+Rainer Peter Feller
Well if you use a recent Linux versus a recent windows version, I would expect similar results on a somewhat recent (4 year old computer or newer). Some distros have a shot of working on older hardware over windows 10. As for activation, some distros phone home when you do software updates, or some of the search deals like Canonical had with Ubuntu for awhile. As for the mac hardware argument, I think that's silly. The whole point of MacOS is that it is proprietary and runs on their hardware well. That's the biggest selling feature is that it works.
Personally, I'd like to see more hardware vendors offer diverse product lines around Linux. Dell has a few models with Linux but often hard to get. There are other companies like system76 that have linux hardware and just like macs it's guaranteed to work with at least one linux distro. That's a feature not a pain point.
Back to the privacy argument, I don't think people think about how using windows, mac os, linux or any other OS may interact with various services. iCloud is a way that Macs phone home. apt-get is one way a linux box phones home in the sense it downloads indexes and packages. I don't know how the various servers hosting those things log stuff. To make it more clear, I run a very small BSD project in my spare time and the package tool there downloads indexes and packages from my webserver. I have the IP address of anyone who downloads stuff as well as what they downloaded. I don't have any other personal identification stuff happening but it's certainly possible that I could add that in the future and without code review, no one would catch the possible privacy issue there. That's not anywhere near as invasive as windows or mac service integration. Another example, some OS vendors such as Canonical or Redhat have services to track/audit systems over the internet and that does uniquely identify systems and what is installed on them. Linux is not above this behavior.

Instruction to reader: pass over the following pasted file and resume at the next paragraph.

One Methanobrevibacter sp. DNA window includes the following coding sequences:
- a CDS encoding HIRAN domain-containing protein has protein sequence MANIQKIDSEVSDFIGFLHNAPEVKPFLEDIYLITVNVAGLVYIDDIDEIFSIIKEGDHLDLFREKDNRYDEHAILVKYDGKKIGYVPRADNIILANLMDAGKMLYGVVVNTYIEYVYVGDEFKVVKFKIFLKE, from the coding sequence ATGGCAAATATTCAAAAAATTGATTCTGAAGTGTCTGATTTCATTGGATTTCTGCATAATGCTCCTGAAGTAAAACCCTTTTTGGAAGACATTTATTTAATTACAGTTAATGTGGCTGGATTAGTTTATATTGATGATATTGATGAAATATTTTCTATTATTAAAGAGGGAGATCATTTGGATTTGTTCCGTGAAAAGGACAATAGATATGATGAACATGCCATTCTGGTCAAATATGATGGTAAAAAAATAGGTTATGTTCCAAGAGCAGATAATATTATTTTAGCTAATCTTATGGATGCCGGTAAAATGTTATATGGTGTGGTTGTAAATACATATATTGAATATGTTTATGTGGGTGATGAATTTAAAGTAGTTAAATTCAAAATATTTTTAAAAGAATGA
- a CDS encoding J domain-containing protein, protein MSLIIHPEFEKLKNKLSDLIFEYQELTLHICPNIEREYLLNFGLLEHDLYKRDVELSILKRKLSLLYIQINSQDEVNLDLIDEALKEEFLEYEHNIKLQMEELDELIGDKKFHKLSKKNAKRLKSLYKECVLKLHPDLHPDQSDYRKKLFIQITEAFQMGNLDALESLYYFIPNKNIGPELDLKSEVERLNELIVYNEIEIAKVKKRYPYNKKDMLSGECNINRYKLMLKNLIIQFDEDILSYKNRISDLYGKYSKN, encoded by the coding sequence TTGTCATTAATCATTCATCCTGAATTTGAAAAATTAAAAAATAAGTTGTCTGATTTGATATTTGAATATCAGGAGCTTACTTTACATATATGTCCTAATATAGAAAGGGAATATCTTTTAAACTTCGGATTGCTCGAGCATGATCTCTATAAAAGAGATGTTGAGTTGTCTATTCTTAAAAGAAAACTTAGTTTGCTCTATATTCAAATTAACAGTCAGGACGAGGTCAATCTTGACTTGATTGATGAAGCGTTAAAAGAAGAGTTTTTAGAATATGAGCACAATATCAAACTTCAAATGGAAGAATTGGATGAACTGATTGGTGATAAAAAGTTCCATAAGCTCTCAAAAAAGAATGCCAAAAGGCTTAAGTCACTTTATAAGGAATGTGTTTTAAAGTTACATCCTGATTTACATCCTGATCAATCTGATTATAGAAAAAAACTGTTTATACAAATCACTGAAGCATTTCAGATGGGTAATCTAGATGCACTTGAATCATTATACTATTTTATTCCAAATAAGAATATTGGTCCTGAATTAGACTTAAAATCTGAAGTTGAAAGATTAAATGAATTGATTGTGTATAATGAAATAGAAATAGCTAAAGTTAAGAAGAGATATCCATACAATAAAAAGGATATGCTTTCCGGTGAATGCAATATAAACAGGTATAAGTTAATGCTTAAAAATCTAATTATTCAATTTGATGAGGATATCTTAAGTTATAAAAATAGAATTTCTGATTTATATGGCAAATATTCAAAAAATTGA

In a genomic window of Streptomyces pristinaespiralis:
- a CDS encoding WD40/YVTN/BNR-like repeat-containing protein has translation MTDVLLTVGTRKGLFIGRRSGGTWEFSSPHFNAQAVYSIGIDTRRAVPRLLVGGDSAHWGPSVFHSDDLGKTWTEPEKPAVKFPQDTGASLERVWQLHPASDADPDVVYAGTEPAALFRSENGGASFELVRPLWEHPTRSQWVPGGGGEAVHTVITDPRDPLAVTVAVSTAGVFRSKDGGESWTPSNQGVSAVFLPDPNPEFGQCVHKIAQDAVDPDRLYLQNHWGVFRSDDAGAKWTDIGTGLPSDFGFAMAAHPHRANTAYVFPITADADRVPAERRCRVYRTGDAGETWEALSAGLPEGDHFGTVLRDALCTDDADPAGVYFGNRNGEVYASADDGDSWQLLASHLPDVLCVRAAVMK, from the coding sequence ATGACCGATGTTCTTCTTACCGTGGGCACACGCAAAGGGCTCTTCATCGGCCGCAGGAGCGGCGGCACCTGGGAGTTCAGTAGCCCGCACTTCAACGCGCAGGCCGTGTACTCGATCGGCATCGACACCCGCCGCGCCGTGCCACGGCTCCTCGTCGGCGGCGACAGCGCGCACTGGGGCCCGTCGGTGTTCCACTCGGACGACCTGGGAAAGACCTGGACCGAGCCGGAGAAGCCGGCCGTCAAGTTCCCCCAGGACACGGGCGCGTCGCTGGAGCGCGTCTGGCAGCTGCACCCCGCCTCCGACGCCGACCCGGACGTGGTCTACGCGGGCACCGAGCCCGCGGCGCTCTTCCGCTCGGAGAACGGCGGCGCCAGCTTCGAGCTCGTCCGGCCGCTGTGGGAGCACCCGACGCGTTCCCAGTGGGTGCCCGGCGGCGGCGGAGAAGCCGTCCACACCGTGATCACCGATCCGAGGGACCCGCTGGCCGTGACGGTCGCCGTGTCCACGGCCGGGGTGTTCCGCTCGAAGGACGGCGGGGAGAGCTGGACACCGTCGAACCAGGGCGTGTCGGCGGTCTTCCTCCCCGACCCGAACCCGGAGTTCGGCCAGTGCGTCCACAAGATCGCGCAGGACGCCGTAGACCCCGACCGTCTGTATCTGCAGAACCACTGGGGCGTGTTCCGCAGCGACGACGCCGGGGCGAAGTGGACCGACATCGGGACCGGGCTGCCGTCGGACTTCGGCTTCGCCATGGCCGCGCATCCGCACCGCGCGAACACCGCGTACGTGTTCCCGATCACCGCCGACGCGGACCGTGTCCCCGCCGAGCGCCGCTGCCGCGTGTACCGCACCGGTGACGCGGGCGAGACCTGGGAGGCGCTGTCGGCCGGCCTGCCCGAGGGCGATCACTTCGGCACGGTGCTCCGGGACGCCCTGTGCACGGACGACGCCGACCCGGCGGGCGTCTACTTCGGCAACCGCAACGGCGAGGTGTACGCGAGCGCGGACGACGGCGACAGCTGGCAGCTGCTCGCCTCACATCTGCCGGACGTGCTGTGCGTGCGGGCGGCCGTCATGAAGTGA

To put it in another context, consider a chromebook. It's running a linux kernel and many of them are locked down so that it is difficult to run another OS on them. This isn't much different than the games Microsoft and hardware vendors like Asus play to lock down their hardware for a specific OS. I've been burned by Asus on a desktop motherboard recently which only will boot windows with GPT partitions even with safe boot off. It won't use another key or skip key validation with a GPT partition.